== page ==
But in the end, Vasundhara too gets ‘tamed’ by the man, with so little satisfaction.
Where Neelambari chose to take her own life, leaving with a parting message that she’d “attain” (meaning marry him) the hero Rajinikanth in her next birth, Vasundhara is given just a talking down — there’s no showdown, there’s no matching of wits or power. She’s taught to eat humble pie by the humblest man of all. (But perhaps should we count as progress that the trajectory unconventional female character in Tamil cinema doesn’t end in her death? I don’t know.)
Vasundhara’s character also resembles Shanti Devi of Mannan (a 90s Rajinikanth film where the arrogant antagonist-heroine is taught a lesson by her hero-husband) in some ways. They’re both businesswomen who run successful companies; they’re ambitious and ruthless. Vasundhara doesn’t hesitate to do anything to take someone down. She snatches projects out of Raghuvaran’s hands, uses her political connections to play dirty, runs down the company he works for and even buys his shares in the company he starts. It’s expected of a male villain — professional rivalry, especially those of self-made men is never an alarming reflection on their gender. Rather, it’s intrinsic; men are ambitious, we’re informed over and over again thanks to Tamil cinema.
In VIP 2, it’s raw ambition that drives Kajol’s character — she keeps talking about how she was orphaned as a 13-year-old girl and had to claw her way out of her situation with her extended family to retain her money and emerge victorious. She keeps insisting that this made her the woman she is today. Naturally, when she comes across a boy half her age, who tries to advise her on how to be a person in the world (the moment moment Raghuvaran picks to give her this first lecture is when his company is awarded a construction contract because he came across as humble, honest and down-to-earth, while Vasundhara is haughty), she dismisses him and later, does all that she can to make him her employee to humiliate him.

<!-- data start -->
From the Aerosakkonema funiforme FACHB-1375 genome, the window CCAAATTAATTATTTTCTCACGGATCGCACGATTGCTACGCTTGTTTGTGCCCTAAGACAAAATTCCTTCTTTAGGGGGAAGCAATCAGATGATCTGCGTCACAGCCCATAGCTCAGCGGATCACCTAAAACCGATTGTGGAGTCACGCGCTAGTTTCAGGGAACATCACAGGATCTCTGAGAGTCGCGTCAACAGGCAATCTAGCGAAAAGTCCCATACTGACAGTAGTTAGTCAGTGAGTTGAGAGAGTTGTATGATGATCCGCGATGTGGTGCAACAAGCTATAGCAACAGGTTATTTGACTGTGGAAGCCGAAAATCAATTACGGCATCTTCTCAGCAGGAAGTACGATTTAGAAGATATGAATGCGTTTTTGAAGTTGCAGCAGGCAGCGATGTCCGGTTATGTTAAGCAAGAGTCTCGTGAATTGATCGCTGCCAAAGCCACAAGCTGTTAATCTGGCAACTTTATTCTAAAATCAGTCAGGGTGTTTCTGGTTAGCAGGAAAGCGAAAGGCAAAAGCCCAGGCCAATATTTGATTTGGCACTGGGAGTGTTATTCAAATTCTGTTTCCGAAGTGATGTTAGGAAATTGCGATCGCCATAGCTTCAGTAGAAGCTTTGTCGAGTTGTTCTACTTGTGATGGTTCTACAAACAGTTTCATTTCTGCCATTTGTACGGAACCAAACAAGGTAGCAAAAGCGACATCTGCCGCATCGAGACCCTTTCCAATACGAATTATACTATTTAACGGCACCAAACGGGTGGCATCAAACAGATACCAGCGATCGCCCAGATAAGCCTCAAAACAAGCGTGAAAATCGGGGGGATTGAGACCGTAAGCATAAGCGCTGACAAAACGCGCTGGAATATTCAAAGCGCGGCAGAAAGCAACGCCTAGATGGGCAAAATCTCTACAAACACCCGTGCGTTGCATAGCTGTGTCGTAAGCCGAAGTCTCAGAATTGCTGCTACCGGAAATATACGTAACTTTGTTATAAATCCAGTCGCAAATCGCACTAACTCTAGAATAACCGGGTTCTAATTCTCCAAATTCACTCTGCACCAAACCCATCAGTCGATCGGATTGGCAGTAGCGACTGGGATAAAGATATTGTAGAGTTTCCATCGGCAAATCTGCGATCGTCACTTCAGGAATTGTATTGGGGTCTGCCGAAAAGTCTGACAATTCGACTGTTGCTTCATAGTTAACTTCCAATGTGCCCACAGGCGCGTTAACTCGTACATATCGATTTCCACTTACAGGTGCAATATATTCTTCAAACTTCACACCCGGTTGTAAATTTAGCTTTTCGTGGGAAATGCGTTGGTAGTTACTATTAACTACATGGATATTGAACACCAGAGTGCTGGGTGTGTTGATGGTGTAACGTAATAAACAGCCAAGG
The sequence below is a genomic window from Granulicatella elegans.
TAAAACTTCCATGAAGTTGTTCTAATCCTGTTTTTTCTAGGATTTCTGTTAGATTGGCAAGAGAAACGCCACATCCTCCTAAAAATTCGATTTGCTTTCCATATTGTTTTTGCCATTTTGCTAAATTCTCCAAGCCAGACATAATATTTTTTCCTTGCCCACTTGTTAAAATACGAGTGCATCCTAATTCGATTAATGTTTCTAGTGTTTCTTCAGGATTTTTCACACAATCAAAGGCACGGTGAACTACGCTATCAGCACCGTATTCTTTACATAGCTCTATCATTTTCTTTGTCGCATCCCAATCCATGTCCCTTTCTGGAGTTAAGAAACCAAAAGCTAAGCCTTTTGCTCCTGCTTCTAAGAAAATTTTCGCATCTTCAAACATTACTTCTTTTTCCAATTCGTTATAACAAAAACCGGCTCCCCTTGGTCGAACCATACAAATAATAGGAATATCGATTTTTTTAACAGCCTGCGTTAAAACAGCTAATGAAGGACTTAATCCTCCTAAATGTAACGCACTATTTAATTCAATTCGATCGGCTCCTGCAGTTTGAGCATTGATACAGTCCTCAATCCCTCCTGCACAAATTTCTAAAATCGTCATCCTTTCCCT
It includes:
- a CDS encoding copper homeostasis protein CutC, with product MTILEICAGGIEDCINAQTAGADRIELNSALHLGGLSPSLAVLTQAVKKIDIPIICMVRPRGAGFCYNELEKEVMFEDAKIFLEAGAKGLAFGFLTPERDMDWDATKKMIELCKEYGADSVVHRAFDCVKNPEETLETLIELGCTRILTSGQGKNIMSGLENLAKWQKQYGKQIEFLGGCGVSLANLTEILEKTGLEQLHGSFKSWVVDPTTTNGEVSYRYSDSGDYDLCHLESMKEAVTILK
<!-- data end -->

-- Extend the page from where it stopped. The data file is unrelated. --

Most women who play the villains or cross paths with the heroes and then become villains in Tamil cinema do so because of romantic mishaps. Either the hero spurned them because they weren’t feminine enough, like Eswari (Shriya Reddy) in Thimiru, who was boisterous and ran around with a gang of rowdies trying to intimidate her love interest Vishal into marrying her. Or because the hero preferred a simple, shy-type homely girl: In Padaiyappa, Rajinikanth invokes the three gunas in Sanskrit (or primal forces that drive our characteristics) to explain why he prefers sattvic Soundarya (patient, kind and nurturing) to the rajasic Ramya Krishnan (angry, arrogant and lustful).
There’s no romance situation here with Vasundhara the villain, but in case you felt like you are missing out on that quota, she is not the only woman in the movie who is shown her place. There are three other women in the movie, all of whom get similar treatment. Amala Paul, who is Dhanush’s girlfriend-turned-wife Shalini, is a nagging homemaker, who quits her job as a dentist and does everything around the house. His mother (who died in the earlier movie) is a kindly apparition in the sequel and offers Raghuvaran support when he’s down. His boss’ daughter Anitha is another mother to him (not for nothing did she receive his mother’s lungs in a transplant in the first movie) and checks up on him when he quits his job.
But at the end of the day, they all need help from a man. Whether it’s Anitha who needs to be saved from rowdies who roughed her up or Shalini who must be dropped off to work by her husband. Similarly for Vasundhara, who’s put in her place, but minus the trademark showdown.
Which brings me to what I needed from this movie. Just gimme a warehouse full of boxes and a smash-everything-kill-everybody final fight scene any day — it’s so much better than having a man who complains about doing housework, complains about his wife’s “nagging” and lectures about equality, emerging as the victor.
Kajol should have got blood, not breakfast.
Co-published with Firstpost.
Leave a Reply